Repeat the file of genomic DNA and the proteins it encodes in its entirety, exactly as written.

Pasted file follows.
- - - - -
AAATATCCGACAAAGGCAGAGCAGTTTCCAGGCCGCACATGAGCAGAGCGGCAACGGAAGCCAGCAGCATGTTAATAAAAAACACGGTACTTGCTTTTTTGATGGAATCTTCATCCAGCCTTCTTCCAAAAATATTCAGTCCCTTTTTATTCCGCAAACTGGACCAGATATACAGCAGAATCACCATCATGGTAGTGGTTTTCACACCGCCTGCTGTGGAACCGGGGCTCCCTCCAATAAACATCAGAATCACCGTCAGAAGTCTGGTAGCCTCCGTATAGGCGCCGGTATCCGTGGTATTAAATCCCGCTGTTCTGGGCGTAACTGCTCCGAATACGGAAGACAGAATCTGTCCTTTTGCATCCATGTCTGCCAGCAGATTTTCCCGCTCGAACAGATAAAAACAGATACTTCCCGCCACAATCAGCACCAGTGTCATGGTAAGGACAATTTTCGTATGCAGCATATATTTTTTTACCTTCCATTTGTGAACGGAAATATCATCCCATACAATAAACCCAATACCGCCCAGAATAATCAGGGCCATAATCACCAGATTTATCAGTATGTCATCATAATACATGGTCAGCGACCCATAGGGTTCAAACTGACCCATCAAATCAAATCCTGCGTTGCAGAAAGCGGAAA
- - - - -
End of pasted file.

AAATATCCGACAAAGGCAGAGCAGTTTCCAGGCCGCACATGAGCAGAGCGGCAACGGAAGCCAGCAGCATGTTAATAAAAAACACGGTACTTGCTTTTTTGATGGAATCTTCATCCAGCCTTCTTCCAAAAATATTCAGTCCCTTTTTATTCCGCAAACTGGACCAGATATACAGCAGAATCACCATCATGGTAGTGGTTTTCACACCGCCTGCTGTGGAACCGGGGCTCCCTCCAATAAACATCAGAATCACCGTCAGAAGTCTGGTAGCCTCCGTATAGGCGCCGGTATCCGTGGTATTAAATCCCGCTGTTCTGGGCGTAACTGCTCCGAATACGGAAGACAGAATCTGTCCTTTTGCATCCATGTCTGCCAGCAGATTTTCCCGCTCGAACAGATAAAAACAGATACTTCCCGCCACAATCAGCACCAGTGTCATGGTAAGGACAATTTTCGTATGCAGCATATATTTTTTTACCTTCCATTTGTGAACGGAAATATCATCCCATACAATAAACCCAATACCGCCCAGAATAATCAGGGCCATAATCACCAGATTTATCAGTATGTCATCATAATACATGGTCAGCGACCCATAGGGTTCAAACTGACCCATCAAATCAAATCCTGCGTTGCAGAAAGCGGAAA